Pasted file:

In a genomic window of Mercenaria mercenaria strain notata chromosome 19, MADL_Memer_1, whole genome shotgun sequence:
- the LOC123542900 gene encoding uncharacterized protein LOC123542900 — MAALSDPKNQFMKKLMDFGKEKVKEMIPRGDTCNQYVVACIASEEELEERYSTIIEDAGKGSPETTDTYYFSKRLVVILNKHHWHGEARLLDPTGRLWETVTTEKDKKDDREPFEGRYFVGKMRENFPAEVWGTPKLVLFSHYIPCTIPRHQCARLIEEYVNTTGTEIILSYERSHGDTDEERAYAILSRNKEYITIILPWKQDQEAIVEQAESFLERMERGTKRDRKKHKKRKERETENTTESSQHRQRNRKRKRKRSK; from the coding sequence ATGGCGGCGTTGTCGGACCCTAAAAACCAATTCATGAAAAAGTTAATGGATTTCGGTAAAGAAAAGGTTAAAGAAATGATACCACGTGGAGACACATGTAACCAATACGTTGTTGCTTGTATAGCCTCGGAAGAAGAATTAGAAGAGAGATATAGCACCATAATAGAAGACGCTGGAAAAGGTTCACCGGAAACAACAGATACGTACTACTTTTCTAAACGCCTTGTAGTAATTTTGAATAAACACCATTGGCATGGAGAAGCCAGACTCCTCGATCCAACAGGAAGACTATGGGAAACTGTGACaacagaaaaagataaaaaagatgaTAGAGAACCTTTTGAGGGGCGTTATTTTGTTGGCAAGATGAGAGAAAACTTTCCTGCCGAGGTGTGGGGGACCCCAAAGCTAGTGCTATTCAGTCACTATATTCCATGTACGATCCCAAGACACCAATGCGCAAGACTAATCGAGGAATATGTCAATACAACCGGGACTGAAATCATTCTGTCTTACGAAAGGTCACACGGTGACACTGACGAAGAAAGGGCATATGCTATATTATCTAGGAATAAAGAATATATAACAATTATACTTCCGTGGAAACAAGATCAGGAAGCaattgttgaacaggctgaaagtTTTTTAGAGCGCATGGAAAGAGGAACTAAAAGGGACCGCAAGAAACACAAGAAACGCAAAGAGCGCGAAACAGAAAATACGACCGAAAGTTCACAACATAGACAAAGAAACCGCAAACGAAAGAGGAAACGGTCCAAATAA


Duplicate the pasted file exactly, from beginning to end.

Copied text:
In a genomic window of Mercenaria mercenaria strain notata chromosome 19, MADL_Memer_1, whole genome shotgun sequence:
- the LOC123542900 gene encoding uncharacterized protein LOC123542900 — MAALSDPKNQFMKKLMDFGKEKVKEMIPRGDTCNQYVVACIASEEELEERYSTIIEDAGKGSPETTDTYYFSKRLVVILNKHHWHGEARLLDPTGRLWETVTTEKDKKDDREPFEGRYFVGKMRENFPAEVWGTPKLVLFSHYIPCTIPRHQCARLIEEYVNTTGTEIILSYERSHGDTDEERAYAILSRNKEYITIILPWKQDQEAIVEQAESFLERMERGTKRDRKKHKKRKERETENTTESSQHRQRNRKRKRKRSK; from the coding sequence ATGGCGGCGTTGTCGGACCCTAAAAACCAATTCATGAAAAAGTTAATGGATTTCGGTAAAGAAAAGGTTAAAGAAATGATACCACGTGGAGACACATGTAACCAATACGTTGTTGCTTGTATAGCCTCGGAAGAAGAATTAGAAGAGAGATATAGCACCATAATAGAAGACGCTGGAAAAGGTTCACCGGAAACAACAGATACGTACTACTTTTCTAAACGCCTTGTAGTAATTTTGAATAAACACCATTGGCATGGAGAAGCCAGACTCCTCGATCCAACAGGAAGACTATGGGAAACTGTGACaacagaaaaagataaaaaagatgaTAGAGAACCTTTTGAGGGGCGTTATTTTGTTGGCAAGATGAGAGAAAACTTTCCTGCCGAGGTGTGGGGGACCCCAAAGCTAGTGCTATTCAGTCACTATATTCCATGTACGATCCCAAGACACCAATGCGCAAGACTAATCGAGGAATATGTCAATACAACCGGGACTGAAATCATTCTGTCTTACGAAAGGTCACACGGTGACACTGACGAAGAAAGGGCATATGCTATATTATCTAGGAATAAAGAATATATAACAATTATACTTCCGTGGAAACAAGATCAGGAAGCaattgttgaacaggctgaaagtTTTTTAGAGCGCATGGAAAGAGGAACTAAAAGGGACCGCAAGAAACACAAGAAACGCAAAGAGCGCGAAACAGAAAATACGACCGAAAGTTCACAACATAGACAAAGAAACCGCAAACGAAAGAGGAAACGGTCCAAATAA